"I am a child."
Translation:Ich bin ein Kind.
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For neuter nouns, what differentiates ein from einen as a counter?
I'm not sure what you mean by "counter", but the form "einen" is only used with masculine nouns.
Masculine: ein (nominative) -> einen (accusative)
Feminine: eine (nominative & accusative)
Neuter: ein (nominative & accusative)
The accusative case is used for most direct objects (e.g. A man reads A BOOK/ A dog bites A CHILD). The nominative case is used for the subject (e.g. A MAN reads a book/ A DOG bites a child) and after the verbs "sein" (to be) and "werden" (to become) (e.g. The man is A TEACHER).
Here, "a child" is used after the verb "to be", so we have to use the nominative case. "Kind" is a neuter noun, so the article is "ein".
Thanks! I'm just confused why it is "ein Mann" rather than "einen Mann"
"Bin" (am) is used with "ich" (I): ich bin = I am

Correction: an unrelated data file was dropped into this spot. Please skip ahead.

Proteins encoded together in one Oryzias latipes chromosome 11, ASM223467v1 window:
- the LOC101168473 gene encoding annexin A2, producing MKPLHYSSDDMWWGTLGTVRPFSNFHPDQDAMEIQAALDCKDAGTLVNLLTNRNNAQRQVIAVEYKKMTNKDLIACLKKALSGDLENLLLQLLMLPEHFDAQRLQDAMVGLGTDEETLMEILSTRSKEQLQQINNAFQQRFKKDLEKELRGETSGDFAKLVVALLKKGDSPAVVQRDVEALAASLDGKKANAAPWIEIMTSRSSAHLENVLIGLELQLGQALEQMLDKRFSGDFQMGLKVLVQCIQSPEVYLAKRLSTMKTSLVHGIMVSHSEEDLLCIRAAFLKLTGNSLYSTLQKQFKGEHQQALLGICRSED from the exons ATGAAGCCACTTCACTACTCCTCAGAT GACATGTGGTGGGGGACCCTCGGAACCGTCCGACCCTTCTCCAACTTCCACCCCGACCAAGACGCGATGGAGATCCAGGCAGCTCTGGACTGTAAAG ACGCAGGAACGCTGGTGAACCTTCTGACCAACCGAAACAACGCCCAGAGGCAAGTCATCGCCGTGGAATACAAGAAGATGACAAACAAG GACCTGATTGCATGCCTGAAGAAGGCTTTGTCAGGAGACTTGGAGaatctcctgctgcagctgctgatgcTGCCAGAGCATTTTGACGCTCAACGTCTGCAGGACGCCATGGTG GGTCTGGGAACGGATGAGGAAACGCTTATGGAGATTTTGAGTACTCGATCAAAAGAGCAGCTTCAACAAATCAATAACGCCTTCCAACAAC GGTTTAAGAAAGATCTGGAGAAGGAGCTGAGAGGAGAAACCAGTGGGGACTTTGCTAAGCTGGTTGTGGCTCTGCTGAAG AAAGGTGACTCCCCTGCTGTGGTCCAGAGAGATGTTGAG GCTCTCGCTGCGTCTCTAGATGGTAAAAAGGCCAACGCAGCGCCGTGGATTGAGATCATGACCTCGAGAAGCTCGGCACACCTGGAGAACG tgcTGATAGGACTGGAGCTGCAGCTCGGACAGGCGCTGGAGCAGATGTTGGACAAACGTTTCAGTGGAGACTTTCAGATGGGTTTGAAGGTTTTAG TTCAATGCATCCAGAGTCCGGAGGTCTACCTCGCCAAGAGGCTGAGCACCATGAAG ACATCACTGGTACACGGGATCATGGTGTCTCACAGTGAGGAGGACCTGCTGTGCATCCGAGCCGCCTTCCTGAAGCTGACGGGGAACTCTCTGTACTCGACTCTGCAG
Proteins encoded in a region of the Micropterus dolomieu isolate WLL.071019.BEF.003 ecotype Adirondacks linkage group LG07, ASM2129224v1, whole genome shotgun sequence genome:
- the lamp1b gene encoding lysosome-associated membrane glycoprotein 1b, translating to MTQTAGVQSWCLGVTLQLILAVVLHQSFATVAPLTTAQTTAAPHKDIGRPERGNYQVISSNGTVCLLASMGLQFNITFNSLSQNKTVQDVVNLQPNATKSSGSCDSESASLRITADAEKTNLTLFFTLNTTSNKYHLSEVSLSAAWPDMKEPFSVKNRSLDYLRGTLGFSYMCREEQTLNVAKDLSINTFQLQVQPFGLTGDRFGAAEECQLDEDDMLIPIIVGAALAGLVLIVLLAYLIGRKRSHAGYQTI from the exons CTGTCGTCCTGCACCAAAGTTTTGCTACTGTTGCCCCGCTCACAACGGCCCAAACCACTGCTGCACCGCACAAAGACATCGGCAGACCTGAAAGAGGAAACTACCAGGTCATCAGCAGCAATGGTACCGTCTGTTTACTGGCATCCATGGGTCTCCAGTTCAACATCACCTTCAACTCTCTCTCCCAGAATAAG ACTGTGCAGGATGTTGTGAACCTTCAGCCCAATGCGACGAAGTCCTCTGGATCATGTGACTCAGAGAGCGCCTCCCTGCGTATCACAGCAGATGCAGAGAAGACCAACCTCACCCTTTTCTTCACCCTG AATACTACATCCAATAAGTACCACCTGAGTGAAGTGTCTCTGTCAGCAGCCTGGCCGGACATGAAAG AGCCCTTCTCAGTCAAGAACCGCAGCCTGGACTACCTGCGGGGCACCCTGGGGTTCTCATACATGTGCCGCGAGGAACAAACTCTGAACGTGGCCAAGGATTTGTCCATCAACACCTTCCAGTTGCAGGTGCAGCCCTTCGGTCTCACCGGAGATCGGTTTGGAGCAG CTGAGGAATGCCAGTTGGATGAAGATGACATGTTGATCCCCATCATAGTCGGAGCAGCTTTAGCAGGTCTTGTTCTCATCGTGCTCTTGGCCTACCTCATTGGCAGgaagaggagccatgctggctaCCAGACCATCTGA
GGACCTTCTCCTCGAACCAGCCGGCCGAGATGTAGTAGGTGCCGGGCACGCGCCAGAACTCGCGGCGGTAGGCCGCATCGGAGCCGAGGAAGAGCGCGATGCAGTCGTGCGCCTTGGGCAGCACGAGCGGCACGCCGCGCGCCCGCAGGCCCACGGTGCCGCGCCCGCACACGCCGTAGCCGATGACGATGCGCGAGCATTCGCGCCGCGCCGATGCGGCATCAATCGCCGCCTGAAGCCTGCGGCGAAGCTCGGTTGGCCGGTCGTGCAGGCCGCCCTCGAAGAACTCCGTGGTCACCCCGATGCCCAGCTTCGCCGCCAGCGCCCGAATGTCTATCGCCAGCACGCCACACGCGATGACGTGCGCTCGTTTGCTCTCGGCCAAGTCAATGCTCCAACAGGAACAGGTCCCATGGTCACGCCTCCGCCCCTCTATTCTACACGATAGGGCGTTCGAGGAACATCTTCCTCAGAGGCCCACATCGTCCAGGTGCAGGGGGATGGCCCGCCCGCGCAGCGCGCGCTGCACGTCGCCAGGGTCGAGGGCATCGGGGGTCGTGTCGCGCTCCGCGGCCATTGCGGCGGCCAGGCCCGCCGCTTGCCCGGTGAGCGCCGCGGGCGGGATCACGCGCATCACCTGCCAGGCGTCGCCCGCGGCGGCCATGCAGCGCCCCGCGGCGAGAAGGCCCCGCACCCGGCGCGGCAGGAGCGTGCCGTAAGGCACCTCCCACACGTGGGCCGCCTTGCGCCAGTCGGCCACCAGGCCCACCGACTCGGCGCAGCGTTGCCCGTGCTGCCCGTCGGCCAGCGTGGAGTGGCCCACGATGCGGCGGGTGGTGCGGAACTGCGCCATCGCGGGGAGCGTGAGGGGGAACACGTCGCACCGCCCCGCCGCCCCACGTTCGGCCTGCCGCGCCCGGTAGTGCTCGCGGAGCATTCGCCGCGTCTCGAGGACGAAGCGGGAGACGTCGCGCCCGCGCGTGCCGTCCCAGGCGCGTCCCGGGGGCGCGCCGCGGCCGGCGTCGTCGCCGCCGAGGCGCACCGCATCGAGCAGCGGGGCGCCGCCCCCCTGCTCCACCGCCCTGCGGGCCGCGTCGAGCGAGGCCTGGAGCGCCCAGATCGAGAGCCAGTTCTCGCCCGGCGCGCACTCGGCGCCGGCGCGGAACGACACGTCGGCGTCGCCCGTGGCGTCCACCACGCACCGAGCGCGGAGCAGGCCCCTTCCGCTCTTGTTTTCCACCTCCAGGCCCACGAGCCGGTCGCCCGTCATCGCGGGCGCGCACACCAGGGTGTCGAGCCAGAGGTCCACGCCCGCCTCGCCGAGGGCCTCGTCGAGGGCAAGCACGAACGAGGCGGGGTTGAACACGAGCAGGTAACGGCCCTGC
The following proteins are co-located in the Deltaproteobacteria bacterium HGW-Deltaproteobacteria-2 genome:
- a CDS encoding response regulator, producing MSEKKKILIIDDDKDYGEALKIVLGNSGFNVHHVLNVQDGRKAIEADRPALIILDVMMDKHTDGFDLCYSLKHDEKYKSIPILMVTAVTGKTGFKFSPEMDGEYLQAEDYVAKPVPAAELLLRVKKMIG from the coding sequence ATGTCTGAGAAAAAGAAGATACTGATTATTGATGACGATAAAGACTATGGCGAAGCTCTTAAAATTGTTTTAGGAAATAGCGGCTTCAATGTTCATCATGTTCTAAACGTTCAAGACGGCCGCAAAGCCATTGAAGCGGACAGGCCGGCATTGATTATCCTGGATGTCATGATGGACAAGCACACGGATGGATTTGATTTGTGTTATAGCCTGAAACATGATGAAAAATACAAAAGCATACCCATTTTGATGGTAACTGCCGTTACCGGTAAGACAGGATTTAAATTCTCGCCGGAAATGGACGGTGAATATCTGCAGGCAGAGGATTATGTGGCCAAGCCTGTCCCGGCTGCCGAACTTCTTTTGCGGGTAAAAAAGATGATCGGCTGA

"Bist" (are) is used with "du" (you): du bist = you are
Note that German has several different words for "you" (du, ihr, Sie), but the verb form "bist" is only used with "du". "Du" (you) is used when talking to a close friend, relative, child, God, fellow student or someone on the Internet. The ending -st (bist) is generally used with "du", also with other verbs. "Du" corresponds to the archaic English pronoun "thou" that you can find in texts by Shakespeare, e.g. "thou canst" (modern English: you can, German: du kannst).
I'm assuming you have to add the pronouns? I put "Bin ein Kind" and got it wrong
Yes, as in English, you have to add the personal pronouns. However, again as in English, it's sometimes possible to use incomplete sentences in colloquial speech (What did I do this morning? Got up, had breakfast, brushed my teeth and rushed to work.). But this is not "proper" formal grammar.